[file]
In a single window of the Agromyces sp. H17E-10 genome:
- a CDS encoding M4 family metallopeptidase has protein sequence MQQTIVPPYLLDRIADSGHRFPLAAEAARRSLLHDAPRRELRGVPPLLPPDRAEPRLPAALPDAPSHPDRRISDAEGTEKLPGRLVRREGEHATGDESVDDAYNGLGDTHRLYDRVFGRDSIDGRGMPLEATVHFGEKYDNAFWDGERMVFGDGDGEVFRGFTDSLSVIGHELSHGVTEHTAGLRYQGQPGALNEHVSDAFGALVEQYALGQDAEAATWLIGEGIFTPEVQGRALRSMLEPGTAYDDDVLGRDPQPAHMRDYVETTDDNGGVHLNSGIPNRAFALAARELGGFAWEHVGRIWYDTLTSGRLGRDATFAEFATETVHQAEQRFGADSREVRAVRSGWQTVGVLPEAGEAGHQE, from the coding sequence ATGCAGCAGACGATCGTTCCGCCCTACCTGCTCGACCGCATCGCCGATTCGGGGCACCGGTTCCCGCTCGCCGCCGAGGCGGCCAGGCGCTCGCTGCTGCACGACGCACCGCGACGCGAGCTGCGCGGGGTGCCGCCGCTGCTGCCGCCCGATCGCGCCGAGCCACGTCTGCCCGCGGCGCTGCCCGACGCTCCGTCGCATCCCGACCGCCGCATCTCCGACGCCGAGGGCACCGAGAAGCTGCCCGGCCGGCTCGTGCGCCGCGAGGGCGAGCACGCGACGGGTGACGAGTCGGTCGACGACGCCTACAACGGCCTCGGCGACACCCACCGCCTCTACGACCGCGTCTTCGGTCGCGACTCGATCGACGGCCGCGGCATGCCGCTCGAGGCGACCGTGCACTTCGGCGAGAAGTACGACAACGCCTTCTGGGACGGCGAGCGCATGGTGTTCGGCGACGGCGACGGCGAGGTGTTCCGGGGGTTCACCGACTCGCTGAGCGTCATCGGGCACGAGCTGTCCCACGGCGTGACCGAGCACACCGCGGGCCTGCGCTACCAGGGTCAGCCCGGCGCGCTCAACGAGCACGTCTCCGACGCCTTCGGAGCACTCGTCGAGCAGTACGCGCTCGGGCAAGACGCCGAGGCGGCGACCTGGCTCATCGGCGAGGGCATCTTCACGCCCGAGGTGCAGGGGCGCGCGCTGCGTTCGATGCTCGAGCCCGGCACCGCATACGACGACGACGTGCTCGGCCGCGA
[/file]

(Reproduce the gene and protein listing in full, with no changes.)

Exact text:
In a single window of the Agromyces sp. H17E-10 genome:
- a CDS encoding M4 family metallopeptidase has protein sequence MQQTIVPPYLLDRIADSGHRFPLAAEAARRSLLHDAPRRELRGVPPLLPPDRAEPRLPAALPDAPSHPDRRISDAEGTEKLPGRLVRREGEHATGDESVDDAYNGLGDTHRLYDRVFGRDSIDGRGMPLEATVHFGEKYDNAFWDGERMVFGDGDGEVFRGFTDSLSVIGHELSHGVTEHTAGLRYQGQPGALNEHVSDAFGALVEQYALGQDAEAATWLIGEGIFTPEVQGRALRSMLEPGTAYDDDVLGRDPQPAHMRDYVETTDDNGGVHLNSGIPNRAFALAARELGGFAWEHVGRIWYDTLTSGRLGRDATFAEFATETVHQAEQRFGADSREVRAVRSGWQTVGVLPEAGEAGHQE, from the coding sequence ATGCAGCAGACGATCGTTCCGCCCTACCTGCTCGACCGCATCGCCGATTCGGGGCACCGGTTCCCGCTCGCCGCCGAGGCGGCCAGGCGCTCGCTGCTGCACGACGCACCGCGACGCGAGCTGCGCGGGGTGCCGCCGCTGCTGCCGCCCGATCGCGCCGAGCCACGTCTGCCCGCGGCGCTGCCCGACGCTCCGTCGCATCCCGACCGCCGCATCTCCGACGCCGAGGGCACCGAGAAGCTGCCCGGCCGGCTCGTGCGCCGCGAGGGCGAGCACGCGACGGGTGACGAGTCGGTCGACGACGCCTACAACGGCCTCGGCGACACCCACCGCCTCTACGACCGCGTCTTCGGTCGCGACTCGATCGACGGCCGCGGCATGCCGCTCGAGGCGACCGTGCACTTCGGCGAGAAGTACGACAACGCCTTCTGGGACGGCGAGCGCATGGTGTTCGGCGACGGCGACGGCGAGGTGTTCCGGGGGTTCACCGACTCGCTGAGCGTCATCGGGCACGAGCTGTCCCACGGCGTGACCGAGCACACCGCGGGCCTGCGCTACCAGGGTCAGCCCGGCGCGCTCAACGAGCACGTCTCCGACGCCTTCGGAGCACTCGTCGAGCAGTACGCGCTCGGGCAAGACGCCGAGGCGGCGACCTGGCTCATCGGCGAGGGCATCTTCACGCCCGAGGTGCAGGGGCGCGCGCTGCGTTCGATGCTCGAGCCCGGCACCGCATACGACGACGACGTGCTCGGCCGCGA